“Sure you’re ready for this kind of responsibility, son?”
This is tragedy.
When we first learned about Afterlife with Archie, it sounded like high camp, a way for the squeaky-clean Riverdale gang to get its hands dirty with the latest pop culture trend. It hasn’t turned out that way, because writer Roberto Aguirre-Sacasa and artist Francesco Francavilla understand that in order to make a horror story scary, you have to love the people in peril. Archie comics have existed since the early 1940s, and by the nature of familiarity, the creators don’t have to work hard to generate affection or sympathy for these characters; it’s already there, ingrained into our collective consciousness. It’s to Aguirre-Sacasa’s and Francavilla’s credit that they do work hard to earn that affection, treating Afterlife as a reader’s first exposure to these people.
Four issues in, and we’re now at the point where the deaths stop being fun and start being devastating. As with the last issue, we start off in the past, delving into the endless extended universe of Archie comics (the art evoking the Little Archie stories and the dialogue offering a sly wink to the Archie alternate universe “Captain Pureheart” comics; later, we get a glimpse of Archie’s vintage jalopy). It’s a quiet scene packed with gravitas and foreshadowing, Francavilla’s sepia-toned panels setting the stage for the violent blues and reds of the present. In a clever Cujo moment recalling issue #1, Aguirre-Sacasa lets us see into the thoughts of Archie’s dog, Vegas, springing to Archie’s aid without a thought for himself. Words run together in half-coherent dog-speak as we are forced to look into Vegas’ loyal, pleading eyes. It’s rough. Compelling but rough.
There’s a shift in tone to the queasy, potentially incestuous relationship between Jason and Cheryl Blossom, trapped in their house and afraid. Strike that – Cheryl is afraid; Jason’s got some Flowers in the Attic intentions. People deal with tragedy in different ways, it seems. One of the most interesting aspects of Afterlife, as it is in the grownup alternate universe comic Life With Archie, is that we’re able to get nuances of character that spring from the archetypes laid out in the regular Archie comics. The stronger, self-sufficient version of Cheryl Blossom that has emerged in Life seems ready to show herself here. The quiet, lowercase, “no,” accompanied by a single tear rolling down Cheryl’s cheek, speaks volumes about her shifting priorities in the wake of disaster.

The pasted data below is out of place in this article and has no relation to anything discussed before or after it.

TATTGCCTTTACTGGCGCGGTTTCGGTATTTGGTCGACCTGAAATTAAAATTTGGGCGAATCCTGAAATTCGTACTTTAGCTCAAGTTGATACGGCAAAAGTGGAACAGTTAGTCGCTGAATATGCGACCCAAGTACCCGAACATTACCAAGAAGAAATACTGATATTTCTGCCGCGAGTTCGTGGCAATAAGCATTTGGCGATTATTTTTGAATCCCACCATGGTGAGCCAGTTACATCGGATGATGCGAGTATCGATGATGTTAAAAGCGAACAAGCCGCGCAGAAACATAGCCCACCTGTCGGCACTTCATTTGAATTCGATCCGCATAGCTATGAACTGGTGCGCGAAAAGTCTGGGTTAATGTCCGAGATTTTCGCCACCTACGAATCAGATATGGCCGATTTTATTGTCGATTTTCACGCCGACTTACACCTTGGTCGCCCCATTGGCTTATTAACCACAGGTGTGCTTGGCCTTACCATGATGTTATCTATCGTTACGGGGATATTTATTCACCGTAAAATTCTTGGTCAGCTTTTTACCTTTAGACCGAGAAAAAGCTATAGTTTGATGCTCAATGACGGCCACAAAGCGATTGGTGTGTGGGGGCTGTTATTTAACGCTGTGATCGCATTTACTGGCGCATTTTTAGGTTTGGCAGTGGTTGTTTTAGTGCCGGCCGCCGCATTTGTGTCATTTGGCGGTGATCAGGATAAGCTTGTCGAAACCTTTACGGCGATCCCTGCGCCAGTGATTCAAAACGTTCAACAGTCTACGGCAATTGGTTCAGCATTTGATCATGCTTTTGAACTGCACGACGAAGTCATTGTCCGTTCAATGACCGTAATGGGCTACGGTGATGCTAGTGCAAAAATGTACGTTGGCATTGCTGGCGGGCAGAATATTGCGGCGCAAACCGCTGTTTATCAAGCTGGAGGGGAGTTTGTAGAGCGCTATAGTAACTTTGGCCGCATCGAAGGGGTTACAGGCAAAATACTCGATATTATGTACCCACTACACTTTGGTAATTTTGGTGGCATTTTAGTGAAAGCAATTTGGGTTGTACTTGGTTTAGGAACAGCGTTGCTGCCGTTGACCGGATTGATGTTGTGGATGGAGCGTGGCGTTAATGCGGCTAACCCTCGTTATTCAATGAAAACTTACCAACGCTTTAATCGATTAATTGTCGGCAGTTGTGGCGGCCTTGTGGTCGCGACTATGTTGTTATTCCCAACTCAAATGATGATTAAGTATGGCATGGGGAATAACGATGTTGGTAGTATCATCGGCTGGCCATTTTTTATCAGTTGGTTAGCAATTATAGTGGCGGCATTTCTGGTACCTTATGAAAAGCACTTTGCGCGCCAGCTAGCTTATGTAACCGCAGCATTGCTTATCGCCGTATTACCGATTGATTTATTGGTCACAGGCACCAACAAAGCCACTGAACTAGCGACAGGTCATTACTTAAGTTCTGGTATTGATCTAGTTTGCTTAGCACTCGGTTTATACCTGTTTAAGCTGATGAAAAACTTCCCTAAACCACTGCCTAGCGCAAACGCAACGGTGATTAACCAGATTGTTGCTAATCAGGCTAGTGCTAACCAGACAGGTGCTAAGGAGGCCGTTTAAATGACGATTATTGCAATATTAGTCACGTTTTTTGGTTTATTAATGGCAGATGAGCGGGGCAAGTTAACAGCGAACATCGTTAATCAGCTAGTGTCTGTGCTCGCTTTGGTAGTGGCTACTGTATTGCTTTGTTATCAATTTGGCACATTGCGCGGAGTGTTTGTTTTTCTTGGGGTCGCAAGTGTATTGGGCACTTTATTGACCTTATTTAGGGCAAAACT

The unexpected and unnerving final panels suggest similarities with George Romero’s Land of the Dead, playing with what we’ve come to expect from recent zombie fiction. I won’t spoil it here, but if the title of the next issue is any indication, things are about to get very, very nasty.
As usual, Afterlife is paired up with a classic 1970s Chilling Adventures in Sorcery story, another dark little Gray Morrow tale in the Tales from the Crypt vein. There’s also a blood-splattered variant cover by Tim Seeley that ties into Afterlife’s origin. As we head in to the penultimate issue of the first arc, it’s good to remember that this road to hell began with the best possible intentions.
Afterlife with Archie #4, “Archibald Rex” written by Roberto Aguirre-Sacasa and illustrated by Francesco Francavilla and was released to the world in comic books stores everywhere on March 5, 2014.
Kevin Quigley is an author whose website, CharnelHouseSK.com, is one of the leading online sources for Stephen King news, reviews, and information. He has written several books on Stephen King for Cemetery Dance Publications, including a book on comics and Stephen King, Drawn Into Darkness, as well as Chart of Darkness, Blood In Your Ears, and Stephen King Limited, and co-wrote the recently released Stephen King Illustrated Movie Trivia Book. His first novel, I’m On Fire, is forthcoming. Find his books at cemeterydance.com.